As our population gets older and rates of age-related conditions like Alzheimer’s climb, we are working hard to learn more about what causes dementia and how we can prevent it.
We still have a lot to learn about this frightening condition, but some recent research may be giving new insight.
A study of more than 1,500 individuals aged 70 and older has discovered a link between non-psychotic psychiatric symptoms and later mild cognitive impairment.
Mild cognitive impairment (MCI) refers to impairment in one or more domains including executive function, memory, language or visuospatial while still maintaining normal daily functioning. Usually, concerns about MCI are self-reported or brought up by a loved one or physician.
MCI is important because it is considered an intermediate stage between normal aging and the development of dementia. Those who experience this mild impairment as they age have a 10-15 percent chance per year of developing dementia compared to only a 1-2 percent chance per year among the general population.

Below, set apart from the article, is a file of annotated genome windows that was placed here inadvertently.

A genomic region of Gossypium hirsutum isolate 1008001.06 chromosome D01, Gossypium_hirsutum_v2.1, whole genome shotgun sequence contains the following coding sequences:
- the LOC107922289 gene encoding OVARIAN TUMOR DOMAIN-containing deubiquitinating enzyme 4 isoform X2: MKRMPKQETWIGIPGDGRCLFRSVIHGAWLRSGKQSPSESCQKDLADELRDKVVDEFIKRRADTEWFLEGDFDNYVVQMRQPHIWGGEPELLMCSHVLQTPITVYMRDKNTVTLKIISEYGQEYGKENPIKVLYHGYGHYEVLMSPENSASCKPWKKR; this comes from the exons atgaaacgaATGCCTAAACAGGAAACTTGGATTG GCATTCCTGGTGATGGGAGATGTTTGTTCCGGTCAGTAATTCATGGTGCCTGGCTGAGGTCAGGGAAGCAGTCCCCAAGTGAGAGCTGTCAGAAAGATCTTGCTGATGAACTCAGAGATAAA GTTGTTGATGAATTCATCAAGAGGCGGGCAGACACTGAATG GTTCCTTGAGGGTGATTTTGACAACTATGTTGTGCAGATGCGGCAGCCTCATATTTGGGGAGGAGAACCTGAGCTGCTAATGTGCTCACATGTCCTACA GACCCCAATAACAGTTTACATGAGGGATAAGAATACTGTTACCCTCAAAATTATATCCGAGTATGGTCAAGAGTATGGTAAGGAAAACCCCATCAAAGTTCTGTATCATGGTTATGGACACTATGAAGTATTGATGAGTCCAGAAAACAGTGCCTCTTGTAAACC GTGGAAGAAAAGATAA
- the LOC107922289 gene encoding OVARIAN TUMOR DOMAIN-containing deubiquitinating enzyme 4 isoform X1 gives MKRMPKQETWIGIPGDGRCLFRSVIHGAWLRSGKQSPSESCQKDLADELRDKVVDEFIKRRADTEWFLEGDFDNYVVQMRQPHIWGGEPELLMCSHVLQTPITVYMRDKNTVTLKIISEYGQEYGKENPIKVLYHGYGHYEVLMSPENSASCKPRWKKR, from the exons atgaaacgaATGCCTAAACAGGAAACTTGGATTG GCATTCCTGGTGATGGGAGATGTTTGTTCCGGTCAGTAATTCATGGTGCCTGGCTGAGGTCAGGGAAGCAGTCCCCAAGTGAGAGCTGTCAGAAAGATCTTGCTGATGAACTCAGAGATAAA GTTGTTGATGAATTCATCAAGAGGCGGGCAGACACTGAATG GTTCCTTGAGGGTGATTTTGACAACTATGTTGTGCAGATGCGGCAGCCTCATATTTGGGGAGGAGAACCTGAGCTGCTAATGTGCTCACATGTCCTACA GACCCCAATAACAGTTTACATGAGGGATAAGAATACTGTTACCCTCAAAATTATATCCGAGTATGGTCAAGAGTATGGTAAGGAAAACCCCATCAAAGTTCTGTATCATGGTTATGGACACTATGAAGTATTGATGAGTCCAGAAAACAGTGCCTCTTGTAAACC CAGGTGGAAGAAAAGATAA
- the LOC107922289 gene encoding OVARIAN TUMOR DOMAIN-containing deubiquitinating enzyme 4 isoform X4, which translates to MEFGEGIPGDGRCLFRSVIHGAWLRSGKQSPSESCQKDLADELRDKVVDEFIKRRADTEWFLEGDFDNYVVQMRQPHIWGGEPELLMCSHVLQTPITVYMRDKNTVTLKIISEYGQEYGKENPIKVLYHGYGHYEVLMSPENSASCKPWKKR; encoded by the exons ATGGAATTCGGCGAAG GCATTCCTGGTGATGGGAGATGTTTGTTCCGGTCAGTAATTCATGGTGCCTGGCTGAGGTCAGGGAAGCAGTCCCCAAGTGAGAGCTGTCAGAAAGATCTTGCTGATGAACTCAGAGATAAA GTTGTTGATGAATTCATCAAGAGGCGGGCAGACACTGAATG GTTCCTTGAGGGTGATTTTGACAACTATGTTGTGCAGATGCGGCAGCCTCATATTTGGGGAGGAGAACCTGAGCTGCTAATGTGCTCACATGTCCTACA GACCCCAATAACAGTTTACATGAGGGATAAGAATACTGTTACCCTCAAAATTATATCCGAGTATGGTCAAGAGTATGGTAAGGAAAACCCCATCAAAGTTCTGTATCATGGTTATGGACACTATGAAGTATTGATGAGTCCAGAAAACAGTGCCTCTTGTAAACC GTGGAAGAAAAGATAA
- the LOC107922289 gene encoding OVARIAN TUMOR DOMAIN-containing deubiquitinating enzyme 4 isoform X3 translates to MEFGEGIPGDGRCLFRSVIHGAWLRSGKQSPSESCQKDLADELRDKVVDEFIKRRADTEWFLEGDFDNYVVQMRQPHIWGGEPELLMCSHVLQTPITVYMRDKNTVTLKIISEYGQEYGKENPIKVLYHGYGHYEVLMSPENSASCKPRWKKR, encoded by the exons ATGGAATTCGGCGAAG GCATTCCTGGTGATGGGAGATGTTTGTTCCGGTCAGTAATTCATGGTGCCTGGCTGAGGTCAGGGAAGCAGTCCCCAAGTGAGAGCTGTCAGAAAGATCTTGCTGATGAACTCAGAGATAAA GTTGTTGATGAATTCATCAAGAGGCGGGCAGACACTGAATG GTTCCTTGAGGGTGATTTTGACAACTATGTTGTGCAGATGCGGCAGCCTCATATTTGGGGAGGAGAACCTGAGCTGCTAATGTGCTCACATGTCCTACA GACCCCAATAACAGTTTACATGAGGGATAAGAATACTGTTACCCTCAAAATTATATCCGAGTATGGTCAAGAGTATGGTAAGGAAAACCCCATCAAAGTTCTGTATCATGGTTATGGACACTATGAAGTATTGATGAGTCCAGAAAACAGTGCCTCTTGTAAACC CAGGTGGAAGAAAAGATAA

It seems to be an important link in our understanding of how and why more serious dementias develop.
This study discovered that non-psychotic psychiatric symptoms such as depression, anxiety, agitation, apathy and irritability increased risk for later mild cognitive impairment. Further analysis on a smaller group of subjects also showed euphoria, disinhibition and nighttime behaviours were linked with non-memory-related cognitive impairment whereas depression was linked with memory-related impairment.
More research will be necessary to determine the mechanism for this link between earlier mental health symptoms and later impairment.
It will also be interesting to learn whether treatment of psychiatric conditions does anything to slow or prevent future cognitive impairment.
Increased understanding of risk factors is helpful in equipping us for better early intervention and prevention strategies
Paul Latimer is a psychiatrist and president of Okanagan Clinical Trials.